Claire Hodge is an organic vegetable farmer and home-maker. She also serves on the board of the Environmental Defenders of McHenry County. Claire and her husband recently moved back to the area, and she’s invigorated by the growth of the local food movement and environmental efforts this community continues to support. Claire has farmed and researched local food systems for 10 years, and earned a M.S. in Sustainable Agriculture.
Having been a member of both rural and urban food co-ops, she knows the impact co-ops have on their communities-- through supporting local food entrepreneurs and farmers, empowering members to make decisions and share their values, providing healthy food options, and by simply being present and welcoming. Claire joined the board to share her knowledge and enthusiasm, to encourage local support, and to help bring this co-op’s vision of an ethical food community to fruition.
Elizabeth Jiménez-Bure - Secretary (2020-2022)
Day Jobs: Artist and Elementary art teacher, Mom
Why I volunteered for the Board:
We live in a region with rich soil, and hundreds of farmers within a few miles of our doorsteps, yet the contents of most grocery carts have likely traveled further in the past year than the consumer purchasing the goods.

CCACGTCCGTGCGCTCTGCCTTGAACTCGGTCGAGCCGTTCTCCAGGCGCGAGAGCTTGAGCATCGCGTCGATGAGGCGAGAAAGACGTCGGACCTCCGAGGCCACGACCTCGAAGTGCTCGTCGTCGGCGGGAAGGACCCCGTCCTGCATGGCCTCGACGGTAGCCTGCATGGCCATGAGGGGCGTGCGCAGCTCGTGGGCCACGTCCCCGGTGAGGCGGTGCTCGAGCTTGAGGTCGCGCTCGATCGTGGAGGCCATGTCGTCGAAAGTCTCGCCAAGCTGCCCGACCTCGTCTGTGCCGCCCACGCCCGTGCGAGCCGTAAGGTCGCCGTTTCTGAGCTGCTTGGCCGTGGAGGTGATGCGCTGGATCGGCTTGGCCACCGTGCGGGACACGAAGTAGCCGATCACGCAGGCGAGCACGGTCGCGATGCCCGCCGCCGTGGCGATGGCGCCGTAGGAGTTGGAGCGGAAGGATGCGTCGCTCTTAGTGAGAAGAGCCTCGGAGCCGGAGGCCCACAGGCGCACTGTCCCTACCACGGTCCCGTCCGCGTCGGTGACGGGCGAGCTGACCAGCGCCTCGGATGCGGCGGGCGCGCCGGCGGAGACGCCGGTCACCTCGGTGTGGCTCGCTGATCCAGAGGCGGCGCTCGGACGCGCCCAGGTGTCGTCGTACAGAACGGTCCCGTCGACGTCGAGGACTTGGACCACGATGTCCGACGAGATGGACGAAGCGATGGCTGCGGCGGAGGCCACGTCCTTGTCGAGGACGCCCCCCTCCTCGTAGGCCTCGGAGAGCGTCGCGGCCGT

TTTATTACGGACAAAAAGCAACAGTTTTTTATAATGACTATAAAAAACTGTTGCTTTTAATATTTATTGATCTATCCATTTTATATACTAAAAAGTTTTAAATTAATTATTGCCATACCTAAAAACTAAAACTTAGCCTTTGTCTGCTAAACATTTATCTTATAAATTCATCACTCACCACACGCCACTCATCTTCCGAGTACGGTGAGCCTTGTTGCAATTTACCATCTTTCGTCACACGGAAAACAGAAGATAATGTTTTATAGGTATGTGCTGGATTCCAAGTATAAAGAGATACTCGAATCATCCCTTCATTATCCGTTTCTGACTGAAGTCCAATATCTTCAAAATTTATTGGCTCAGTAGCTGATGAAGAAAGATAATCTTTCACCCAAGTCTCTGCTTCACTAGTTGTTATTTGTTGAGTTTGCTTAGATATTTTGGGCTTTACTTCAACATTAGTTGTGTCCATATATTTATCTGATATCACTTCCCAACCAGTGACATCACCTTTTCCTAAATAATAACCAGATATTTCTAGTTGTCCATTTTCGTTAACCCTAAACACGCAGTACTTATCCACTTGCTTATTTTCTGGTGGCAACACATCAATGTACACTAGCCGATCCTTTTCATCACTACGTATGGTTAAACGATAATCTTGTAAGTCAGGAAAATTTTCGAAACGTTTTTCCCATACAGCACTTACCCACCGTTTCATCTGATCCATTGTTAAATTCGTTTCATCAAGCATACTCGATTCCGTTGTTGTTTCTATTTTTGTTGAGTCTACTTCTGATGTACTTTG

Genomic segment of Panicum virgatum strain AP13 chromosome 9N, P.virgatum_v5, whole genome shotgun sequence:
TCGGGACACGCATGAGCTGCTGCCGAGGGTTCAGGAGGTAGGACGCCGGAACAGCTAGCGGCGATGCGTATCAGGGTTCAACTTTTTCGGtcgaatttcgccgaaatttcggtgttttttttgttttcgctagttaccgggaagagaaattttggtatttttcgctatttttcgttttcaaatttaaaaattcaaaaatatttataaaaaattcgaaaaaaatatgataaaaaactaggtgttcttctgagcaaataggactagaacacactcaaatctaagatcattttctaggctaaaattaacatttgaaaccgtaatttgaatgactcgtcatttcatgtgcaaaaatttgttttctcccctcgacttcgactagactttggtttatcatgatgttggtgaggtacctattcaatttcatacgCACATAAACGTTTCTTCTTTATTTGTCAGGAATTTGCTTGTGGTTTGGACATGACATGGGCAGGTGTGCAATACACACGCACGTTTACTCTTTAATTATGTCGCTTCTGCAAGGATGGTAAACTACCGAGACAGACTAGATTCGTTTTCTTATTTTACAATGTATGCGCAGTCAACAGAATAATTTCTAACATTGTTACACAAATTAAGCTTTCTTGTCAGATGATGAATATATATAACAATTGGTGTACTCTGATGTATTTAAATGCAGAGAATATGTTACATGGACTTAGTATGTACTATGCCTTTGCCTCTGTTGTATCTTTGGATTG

There is a healthier, more sustainable way, and now’s the time to make lasting, changes in our food systems.The food grown by local farmers supports our local economies, promotes greater variety with better flavor and nutrition, and nourishes rather than depletes the land. I’m no Saint, and I’m not giving up my coffee and chocolate anytime soon, but I’d like to find a balance that doesn’t weigh on my conscience.
I want to know the name of the farmers who grew most of the food I’m feeding my family. While farmers’ markets are great for many months of the year, we need a year round plan to support our farmers and improve the health of our community.
Enter: Foodshed, and so many coops like it. This is an incredibly positive movement that is sweeping the nation.